Day one of the college tour, Julia, tall and bony, all elbows and knees, exited their car like an awkward shorebird and announced, “No way.” The sun peeking out from between the rolling mountains of Vermont made her red hair look on fire but her mood remained morose. “Middle of nowhere,” she said, from a spot so beautifully landscaped it felt more park than parking lot. “Not going here.”
Dumbstruck by the way the pink light hit the stone buildings, Ginger had pressed on. “Why don’t you poke around a little before you decide? You never know. Worst-case scenario, you tell your friends at home I was mean to make you look.” Ginger had realized her mistake immediately. Of course Julia would not be sharing this with her friends at home. This was the summer she’d dumped her friends in a trade-down for a boy named Nick.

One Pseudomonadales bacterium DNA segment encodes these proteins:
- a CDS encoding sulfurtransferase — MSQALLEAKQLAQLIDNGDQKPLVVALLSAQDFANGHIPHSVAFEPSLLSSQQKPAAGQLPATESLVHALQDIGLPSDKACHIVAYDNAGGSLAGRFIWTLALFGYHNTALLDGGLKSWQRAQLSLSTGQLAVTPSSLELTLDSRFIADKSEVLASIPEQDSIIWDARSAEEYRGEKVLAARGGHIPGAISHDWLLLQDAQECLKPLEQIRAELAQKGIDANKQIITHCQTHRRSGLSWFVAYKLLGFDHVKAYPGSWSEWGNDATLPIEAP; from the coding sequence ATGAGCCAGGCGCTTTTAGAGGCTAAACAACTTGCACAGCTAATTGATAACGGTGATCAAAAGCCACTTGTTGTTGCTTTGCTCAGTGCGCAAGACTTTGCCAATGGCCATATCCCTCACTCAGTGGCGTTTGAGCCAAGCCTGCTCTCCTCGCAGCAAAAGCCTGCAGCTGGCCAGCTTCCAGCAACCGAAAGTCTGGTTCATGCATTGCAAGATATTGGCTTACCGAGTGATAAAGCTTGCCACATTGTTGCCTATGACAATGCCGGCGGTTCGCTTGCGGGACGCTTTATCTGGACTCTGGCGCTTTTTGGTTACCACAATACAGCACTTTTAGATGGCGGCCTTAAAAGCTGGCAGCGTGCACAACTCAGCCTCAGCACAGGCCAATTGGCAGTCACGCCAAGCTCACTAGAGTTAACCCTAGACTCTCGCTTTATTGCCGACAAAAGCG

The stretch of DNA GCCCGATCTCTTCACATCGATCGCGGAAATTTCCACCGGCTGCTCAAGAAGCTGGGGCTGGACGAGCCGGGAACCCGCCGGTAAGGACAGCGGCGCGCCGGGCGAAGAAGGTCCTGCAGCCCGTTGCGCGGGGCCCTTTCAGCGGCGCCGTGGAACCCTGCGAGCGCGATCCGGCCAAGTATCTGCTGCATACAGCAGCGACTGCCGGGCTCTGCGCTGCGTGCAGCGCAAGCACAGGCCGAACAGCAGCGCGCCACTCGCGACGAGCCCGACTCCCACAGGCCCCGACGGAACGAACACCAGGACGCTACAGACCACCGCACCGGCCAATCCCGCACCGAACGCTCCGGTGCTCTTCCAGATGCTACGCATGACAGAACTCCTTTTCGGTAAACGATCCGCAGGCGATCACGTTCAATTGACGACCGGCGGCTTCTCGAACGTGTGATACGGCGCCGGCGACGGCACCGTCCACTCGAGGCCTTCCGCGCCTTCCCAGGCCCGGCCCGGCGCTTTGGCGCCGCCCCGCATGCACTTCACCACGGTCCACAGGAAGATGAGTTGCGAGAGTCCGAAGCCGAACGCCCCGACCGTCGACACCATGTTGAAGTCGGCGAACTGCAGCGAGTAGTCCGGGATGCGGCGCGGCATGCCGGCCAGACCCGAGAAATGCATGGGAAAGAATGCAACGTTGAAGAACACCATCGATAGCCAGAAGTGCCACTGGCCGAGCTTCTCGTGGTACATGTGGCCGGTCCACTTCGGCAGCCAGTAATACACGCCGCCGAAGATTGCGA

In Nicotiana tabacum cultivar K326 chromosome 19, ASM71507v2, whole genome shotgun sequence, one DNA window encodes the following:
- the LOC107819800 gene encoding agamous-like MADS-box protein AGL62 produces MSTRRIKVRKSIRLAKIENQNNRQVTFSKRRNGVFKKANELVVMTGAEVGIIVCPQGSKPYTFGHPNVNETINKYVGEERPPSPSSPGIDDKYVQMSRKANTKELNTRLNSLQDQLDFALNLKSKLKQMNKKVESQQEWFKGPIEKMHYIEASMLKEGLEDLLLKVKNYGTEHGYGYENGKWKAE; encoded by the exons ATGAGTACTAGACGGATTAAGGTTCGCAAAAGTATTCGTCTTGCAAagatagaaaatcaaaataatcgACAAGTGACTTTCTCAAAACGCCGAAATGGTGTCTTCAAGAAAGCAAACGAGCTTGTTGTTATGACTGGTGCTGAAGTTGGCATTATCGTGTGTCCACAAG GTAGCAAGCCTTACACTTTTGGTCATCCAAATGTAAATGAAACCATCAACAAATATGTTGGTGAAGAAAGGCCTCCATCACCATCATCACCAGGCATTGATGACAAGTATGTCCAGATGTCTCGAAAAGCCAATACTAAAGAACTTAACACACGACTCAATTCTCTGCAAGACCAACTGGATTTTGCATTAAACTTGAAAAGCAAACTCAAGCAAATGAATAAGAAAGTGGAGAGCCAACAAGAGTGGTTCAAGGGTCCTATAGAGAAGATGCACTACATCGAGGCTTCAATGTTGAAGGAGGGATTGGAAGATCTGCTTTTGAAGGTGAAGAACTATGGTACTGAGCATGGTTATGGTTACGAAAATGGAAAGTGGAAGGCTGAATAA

Day two, on line at the snack bar of a large university in the middle of Boston, Ginger lost in thought wondering why the frozen yogurt machine was placed alongside the lunch offerings instead of the desserts, Julia had announced college wasn’t for everyone. “Some people do better just being out in the world.”
“You mean no college ever?” Ginger asked. “Or a gap year?”
Julia stepped off the yogurt line. “Just because you don’t go to college doesn’t mean you don’t have a life.” She headed toward the exit sign.
Ginger grabbed two bananas, paid for them, and followed her family out.
That night in their Boston chain hotel, Richard went to the front desk to track down the hypoallergenic pillows the room brochure advertised as available upon request, while Ginger lay in bed staring at the ceiling, a greatest-hits reel featuring Julia’s boyfriend running in a loop through her brain.
Nick in high school: one year older than Julia. A senior. Did tech for the drama club. Also did music. Sound collage, Julia said, whatever that was. First choice for college, Ringling Brothers Clown School. Plan B if that didn’t work out? There was none. Result of neglecting to find out in a timely way that the clown school no longer existed? A gap year.